By Kenneth Harper, EBMS
I attended The Carnegie Mellon University Film Festival entitled ‘Faces of Conflict’, and made a day of it. I attended two events, A Face to Face Spike Lee and a viewing of ‘Chi-raq’ with Q&A by Spike Lee. As I walked in to Mc Conomy Auditorium I was greeted with a warm welcome and smiles from Jolanta Lion, Festival Director, and Shilo Rea, Public Relations Director.
During the Face to Face with Spike Lee, He spoke on the conflict in the entertainment business and its content being controlled by money. Those who have money their content will be seen in lights and those who don’t money may never be heard of no matter how great their work may be. He also went on to say how culture is one of the factors that drive people to go to the movies and those movies that have exhibited culture have had higher sales in the box office. However, due to the misrepresentation of culture, from those who have a budget to have their content showcased, have created a disconnect within the African American culture based on the negative facets depicted in movies and music videos. Some people feel disconnected while some have made these negative facets a reality for themselves.
This then lead in why Lee decided to become a film director. He was passionate about creating films that highlighted culture in a real way that would give his viewers something to think about. He knew that he didn’t have to attend film school to become a great director but he attended to obtain access to film equipment. We seriously have to think back to the late 1970’s and early 1980’s . This was a time that technology was not as affordable, nor as readily available to people as it is now. He gained the skills and equipment necessary to create the first film directed by Spike Lee entitled ‘ She’s Got to Have It ‘ which was filmed in 1986. This year in August he will be celebrating 30 years of directing film. He briefly discussed how crowd funding can help film directors start and help sustain their film directing career by having some of their projects funded. Crowd funding shows public support of a project by donating publicly money. If groups of people come together to help fund a project they will most likely come out to support the various project once its completed or they want to support new talent creating a positive opportunity for themselves and others. No matter the reason behind it; when someone has the public’s support behind a project it becomes a trending topic and people run to support it. Lee spoke on how two of his projects were crowd funded, which were ‘40 acres and a Mule’ and ‘Sweet Blood of Jesus’.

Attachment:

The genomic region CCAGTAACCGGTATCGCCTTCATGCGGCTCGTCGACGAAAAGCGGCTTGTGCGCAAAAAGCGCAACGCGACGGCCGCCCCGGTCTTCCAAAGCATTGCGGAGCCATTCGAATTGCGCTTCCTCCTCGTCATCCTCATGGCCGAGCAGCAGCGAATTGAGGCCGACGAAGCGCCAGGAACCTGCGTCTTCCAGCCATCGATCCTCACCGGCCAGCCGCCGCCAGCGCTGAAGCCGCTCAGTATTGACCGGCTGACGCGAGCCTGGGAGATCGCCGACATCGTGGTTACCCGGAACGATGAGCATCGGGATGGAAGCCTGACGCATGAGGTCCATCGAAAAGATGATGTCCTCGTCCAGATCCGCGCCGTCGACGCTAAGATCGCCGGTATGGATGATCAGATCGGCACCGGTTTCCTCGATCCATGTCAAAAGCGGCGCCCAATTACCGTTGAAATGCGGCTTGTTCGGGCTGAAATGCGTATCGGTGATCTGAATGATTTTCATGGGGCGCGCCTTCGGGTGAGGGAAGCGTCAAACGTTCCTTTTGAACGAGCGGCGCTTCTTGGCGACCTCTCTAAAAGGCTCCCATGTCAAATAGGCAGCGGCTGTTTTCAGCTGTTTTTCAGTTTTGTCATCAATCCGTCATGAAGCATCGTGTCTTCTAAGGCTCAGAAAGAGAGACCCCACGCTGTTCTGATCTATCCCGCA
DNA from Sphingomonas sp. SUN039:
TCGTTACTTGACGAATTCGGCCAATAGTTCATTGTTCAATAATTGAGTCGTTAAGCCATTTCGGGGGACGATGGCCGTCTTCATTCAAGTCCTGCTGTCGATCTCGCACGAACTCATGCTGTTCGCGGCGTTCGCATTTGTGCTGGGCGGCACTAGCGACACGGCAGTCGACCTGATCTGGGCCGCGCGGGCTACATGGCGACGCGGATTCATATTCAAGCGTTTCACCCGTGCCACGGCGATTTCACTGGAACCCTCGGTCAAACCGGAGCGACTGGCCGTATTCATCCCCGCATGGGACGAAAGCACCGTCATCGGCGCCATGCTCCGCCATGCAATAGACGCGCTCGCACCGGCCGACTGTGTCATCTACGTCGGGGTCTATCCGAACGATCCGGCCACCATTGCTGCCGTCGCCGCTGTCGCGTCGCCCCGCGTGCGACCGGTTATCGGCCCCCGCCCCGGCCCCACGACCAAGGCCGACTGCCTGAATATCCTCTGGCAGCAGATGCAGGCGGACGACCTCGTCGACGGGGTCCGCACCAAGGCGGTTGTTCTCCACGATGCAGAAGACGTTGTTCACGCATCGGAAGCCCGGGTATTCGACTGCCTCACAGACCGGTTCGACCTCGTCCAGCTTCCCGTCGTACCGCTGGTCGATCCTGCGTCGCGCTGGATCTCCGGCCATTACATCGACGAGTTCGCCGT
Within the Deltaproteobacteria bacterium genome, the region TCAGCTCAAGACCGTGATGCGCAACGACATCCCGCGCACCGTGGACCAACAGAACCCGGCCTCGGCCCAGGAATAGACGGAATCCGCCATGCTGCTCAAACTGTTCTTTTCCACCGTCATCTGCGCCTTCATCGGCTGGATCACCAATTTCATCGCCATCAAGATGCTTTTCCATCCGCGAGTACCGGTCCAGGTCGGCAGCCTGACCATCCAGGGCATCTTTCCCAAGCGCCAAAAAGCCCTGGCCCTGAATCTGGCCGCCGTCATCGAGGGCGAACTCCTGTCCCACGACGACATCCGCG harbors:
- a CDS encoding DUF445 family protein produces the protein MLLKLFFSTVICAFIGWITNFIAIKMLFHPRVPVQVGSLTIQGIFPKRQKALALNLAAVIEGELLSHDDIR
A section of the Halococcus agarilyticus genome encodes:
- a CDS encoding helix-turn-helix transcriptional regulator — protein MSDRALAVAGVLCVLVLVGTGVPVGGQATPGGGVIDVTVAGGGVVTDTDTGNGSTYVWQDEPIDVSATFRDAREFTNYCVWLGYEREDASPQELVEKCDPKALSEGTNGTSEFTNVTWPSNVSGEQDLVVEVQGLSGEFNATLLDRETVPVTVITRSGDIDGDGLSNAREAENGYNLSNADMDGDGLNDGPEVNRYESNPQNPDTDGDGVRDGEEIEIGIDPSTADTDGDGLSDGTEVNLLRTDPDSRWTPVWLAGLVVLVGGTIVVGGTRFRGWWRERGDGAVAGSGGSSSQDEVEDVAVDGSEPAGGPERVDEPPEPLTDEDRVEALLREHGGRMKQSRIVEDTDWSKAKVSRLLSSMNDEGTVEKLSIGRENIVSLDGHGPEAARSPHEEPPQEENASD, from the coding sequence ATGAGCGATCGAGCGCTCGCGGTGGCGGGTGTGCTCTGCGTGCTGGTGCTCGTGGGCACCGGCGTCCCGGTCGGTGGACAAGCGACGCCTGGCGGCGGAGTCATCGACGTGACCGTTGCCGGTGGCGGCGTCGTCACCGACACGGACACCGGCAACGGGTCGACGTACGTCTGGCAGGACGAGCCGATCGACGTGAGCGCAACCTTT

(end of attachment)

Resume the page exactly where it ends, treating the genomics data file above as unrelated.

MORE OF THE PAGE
Spike also mentioned the controversy surrounding the Oscars and the reason why he did not attend this year. All of thecontroversy at the Oscars was not because Will Smith wasn’t nominated; it was because there had not been any diversity in the nominations for the past 2 years. Spike did not attend because he didn’t want to support an awards event that did not show diversity in their nominations. However, He was awarded an Honorary Oscar this year and accepted the award prior to nominations being announced.
We then ventured on to be directed to watch the movie ‘Chi-Raq’. Prior to the movie the introduction was given in reference to the mass shooting that transpired locally in Wilkinsburg. The audience was then directed to take a moment of silence to pay respects to those that have lost their lives due to gun violence. Lee went on to give the synopsis of the movie and included that ‘Chi-Raq’ is a satirical documentary, based on the play ‘Lysistrata’ by Aristophanes in 411 B.C., that used the modern day American issue of gun violence as the basis of this story. Lee explained that more lives were lost in America due to gun violence than fighting the war in Iraq. Are we not in a state of emergency?